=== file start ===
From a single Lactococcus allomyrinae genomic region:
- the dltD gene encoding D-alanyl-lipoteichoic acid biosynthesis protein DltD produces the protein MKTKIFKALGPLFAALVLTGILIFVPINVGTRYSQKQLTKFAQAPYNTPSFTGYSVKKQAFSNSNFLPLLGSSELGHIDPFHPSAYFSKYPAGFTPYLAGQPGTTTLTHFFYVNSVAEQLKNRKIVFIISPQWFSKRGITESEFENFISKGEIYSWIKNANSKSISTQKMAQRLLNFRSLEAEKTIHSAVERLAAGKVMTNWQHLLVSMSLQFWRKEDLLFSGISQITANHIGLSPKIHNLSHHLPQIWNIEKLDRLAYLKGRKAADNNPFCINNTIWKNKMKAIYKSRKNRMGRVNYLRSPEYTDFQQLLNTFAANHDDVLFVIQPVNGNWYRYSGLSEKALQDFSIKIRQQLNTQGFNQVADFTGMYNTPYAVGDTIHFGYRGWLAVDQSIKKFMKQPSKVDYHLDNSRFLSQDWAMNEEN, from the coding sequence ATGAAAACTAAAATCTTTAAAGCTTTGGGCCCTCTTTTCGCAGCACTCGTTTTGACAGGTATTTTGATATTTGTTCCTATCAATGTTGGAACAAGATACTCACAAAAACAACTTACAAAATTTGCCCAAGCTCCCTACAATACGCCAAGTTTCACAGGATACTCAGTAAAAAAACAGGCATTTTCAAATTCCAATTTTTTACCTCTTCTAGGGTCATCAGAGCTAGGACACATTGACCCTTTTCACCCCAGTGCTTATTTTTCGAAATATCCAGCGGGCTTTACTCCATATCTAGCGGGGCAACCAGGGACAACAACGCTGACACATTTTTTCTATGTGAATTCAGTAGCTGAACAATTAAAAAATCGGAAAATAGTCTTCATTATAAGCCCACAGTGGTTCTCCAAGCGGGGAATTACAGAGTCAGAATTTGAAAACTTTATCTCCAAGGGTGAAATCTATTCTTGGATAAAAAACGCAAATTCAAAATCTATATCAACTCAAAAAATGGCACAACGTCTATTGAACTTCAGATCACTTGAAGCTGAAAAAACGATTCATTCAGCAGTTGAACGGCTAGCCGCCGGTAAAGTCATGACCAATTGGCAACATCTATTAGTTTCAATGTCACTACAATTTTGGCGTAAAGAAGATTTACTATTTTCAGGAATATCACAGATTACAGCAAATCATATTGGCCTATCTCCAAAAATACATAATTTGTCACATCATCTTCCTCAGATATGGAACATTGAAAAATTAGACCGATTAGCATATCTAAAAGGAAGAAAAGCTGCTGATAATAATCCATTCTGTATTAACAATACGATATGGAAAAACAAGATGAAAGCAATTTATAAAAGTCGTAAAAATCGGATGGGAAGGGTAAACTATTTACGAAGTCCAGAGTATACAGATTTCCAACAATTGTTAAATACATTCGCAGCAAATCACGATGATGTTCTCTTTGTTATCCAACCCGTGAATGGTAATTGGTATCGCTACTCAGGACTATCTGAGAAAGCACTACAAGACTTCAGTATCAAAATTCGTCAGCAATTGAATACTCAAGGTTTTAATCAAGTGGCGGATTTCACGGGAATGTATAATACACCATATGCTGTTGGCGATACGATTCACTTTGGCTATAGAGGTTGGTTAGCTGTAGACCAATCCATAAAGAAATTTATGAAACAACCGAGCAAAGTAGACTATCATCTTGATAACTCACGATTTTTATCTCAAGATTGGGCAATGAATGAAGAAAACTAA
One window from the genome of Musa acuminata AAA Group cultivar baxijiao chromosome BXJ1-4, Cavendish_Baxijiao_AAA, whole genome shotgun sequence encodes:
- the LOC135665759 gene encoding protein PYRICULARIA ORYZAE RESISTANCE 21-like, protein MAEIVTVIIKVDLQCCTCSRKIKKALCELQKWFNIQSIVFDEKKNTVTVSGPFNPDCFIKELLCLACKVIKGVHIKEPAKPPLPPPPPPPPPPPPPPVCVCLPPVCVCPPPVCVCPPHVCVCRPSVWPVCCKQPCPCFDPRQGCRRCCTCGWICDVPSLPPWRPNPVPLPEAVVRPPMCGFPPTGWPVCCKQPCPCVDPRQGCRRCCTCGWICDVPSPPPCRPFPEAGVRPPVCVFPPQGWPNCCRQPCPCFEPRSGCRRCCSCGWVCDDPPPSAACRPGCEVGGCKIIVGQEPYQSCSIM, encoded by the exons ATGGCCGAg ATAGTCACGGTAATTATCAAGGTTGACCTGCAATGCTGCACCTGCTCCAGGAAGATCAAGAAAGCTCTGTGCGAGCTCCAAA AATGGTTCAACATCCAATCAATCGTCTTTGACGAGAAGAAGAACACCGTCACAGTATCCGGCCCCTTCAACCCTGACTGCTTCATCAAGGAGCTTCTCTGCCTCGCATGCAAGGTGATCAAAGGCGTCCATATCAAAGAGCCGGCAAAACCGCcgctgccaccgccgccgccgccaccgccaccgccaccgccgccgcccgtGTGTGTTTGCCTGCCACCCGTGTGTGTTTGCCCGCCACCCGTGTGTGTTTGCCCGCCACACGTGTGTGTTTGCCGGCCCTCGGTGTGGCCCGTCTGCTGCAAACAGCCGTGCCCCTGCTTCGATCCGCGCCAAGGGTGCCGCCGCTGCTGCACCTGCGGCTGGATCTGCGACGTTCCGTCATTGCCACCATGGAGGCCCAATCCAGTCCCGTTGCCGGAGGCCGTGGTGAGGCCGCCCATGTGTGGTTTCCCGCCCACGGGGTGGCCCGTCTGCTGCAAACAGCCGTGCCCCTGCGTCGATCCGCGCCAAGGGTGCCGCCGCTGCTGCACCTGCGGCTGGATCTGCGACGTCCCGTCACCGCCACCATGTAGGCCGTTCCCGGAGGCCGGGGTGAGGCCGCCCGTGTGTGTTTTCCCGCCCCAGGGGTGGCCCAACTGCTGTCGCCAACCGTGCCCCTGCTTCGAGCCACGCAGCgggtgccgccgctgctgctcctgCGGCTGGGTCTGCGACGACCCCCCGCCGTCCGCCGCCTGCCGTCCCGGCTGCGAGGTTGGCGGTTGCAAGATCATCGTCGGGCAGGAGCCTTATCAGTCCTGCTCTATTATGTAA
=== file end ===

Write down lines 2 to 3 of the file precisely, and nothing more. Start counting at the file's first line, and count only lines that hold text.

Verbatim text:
- the dltD gene encoding D-alanyl-lipoteichoic acid biosynthesis protein DltD produces the protein MKTKIFKALGPLFAALVLTGILIFVPINVGTRYSQKQLTKFAQAPYNTPSFTGYSVKKQAFSNSNFLPLLGSSELGHIDPFHPSAYFSKYPAGFTPYLAGQPGTTTLTHFFYVNSVAEQLKNRKIVFIISPQWFSKRGITESEFENFISKGEIYSWIKNANSKSISTQKMAQRLLNFRSLEAEKTIHSAVERLAAGKVMTNWQHLLVSMSLQFWRKEDLLFSGISQITANHIGLSPKIHNLSHHLPQIWNIEKLDRLAYLKGRKAADNNPFCINNTIWKNKMKAIYKSRKNRMGRVNYLRSPEYTDFQQLLNTFAANHDDVLFVIQPVNGNWYRYSGLSEKALQDFSIKIRQQLNTQGFNQVADFTGMYNTPYAVGDTIHFGYRGWLAVDQSIKKFMKQPSKVDYHLDNSRFLSQDWAMNEEN, from the coding sequence ATGAAAACTAAAATCTTTAAAGCTTTGGGCCCTCTTTTCGCAGCACTCGTTTTGACAGGTATTTTGATATTTGTTCCTATCAATGTTGGAACAAGATACTCACAAAAACAACTTACAAAATTTGCCCAAGCTCCCTACAATACGCCAAGTTTCACAGGATACTCAGTAAAAAAACAGGCATTTTCAAATTCCAATTTTTTACCTCTTCTAGGGTCATCAGAGCTAGGACACATTGACCCTTTTCACCCCAGTGCTTATTTTTCGAAATATCCAGCGGGCTTTACTCCATATCTAGCGGGGCAACCAGGGACAACAACGCTGACACATTTTTTCTATGTGAATTCAGTAGCTGAACAATTAAAAAATCGGAAAATAGTCTTCATTATAAGCCCACAGTGGTTCTCCAAGCGGGGAATTACAGAGTCAGAATTTGAAAACTTTATCTCCAAGGGTGAAATCTATTCTTGGATAAAAAACGCAAATTCAAAATCTATATCAACTCAAAAAATGGCACAACGTCTATTGAACTTCAGATCACTTGAAGCTGAAAAAACGATTCATTCAGCAGTTGAACGGCTAGCCGCCGGTAAAGTCATGACCAATTGGCAACATCTATTAGTTTCAATGTCACTACAATTTTGGCGTAAAGAAGATTTACTATTTTCAGGAATATCACAGATTACAGCAAATCATATTGGCCTATCTCCAAAAATACATAATTTGTCACATCATCTTCCTCAGATATGGAACATTGAAAAATTAGACCGATTAGCATATCTAAAAGGAAGAAAAGCTGCTGATAATAATCCATTCTGTATTAACAATACGATATGGAAAAACAAGATGAAAGCAATTTATAAAAGTCGTAAAAATCGGATGGGAAGGGTAAACTATTTACGAAGTCCAGAGTATACAGATTTCCAACAATTGTTAAATACATTCGCAGCAAATCACGATGATGTTCTCTTTGTTATCCAACCCGTGAATGGTAATTGGTATCGCTACTCAGGACTATCTGAGAAAGCACTACAAGACTTCAGTATCAAAATTCGTCAGCAATTGAATACTCAAGGTTTTAATCAAGTGGCGGATTTCACGGGAATGTATAATACACCATATGCTGTTGGCGATACGATTCACTTTGGCTATAGAGGTTGGTTAGCTGTAGACCAATCCATAAAGAAATTTATGAAACAACCGAGCAAAGTAGACTATCATCTTGATAACTCACGATTTTTATCTCAAGATTGGGCAATGAATGAAGAAAACTAA
One window from the genome of Musa acuminata AAA Group cultivar baxijiao chromosome BXJ1-4, Cavendish_Baxijiao_AAA, whole genome shotgun sequence encodes: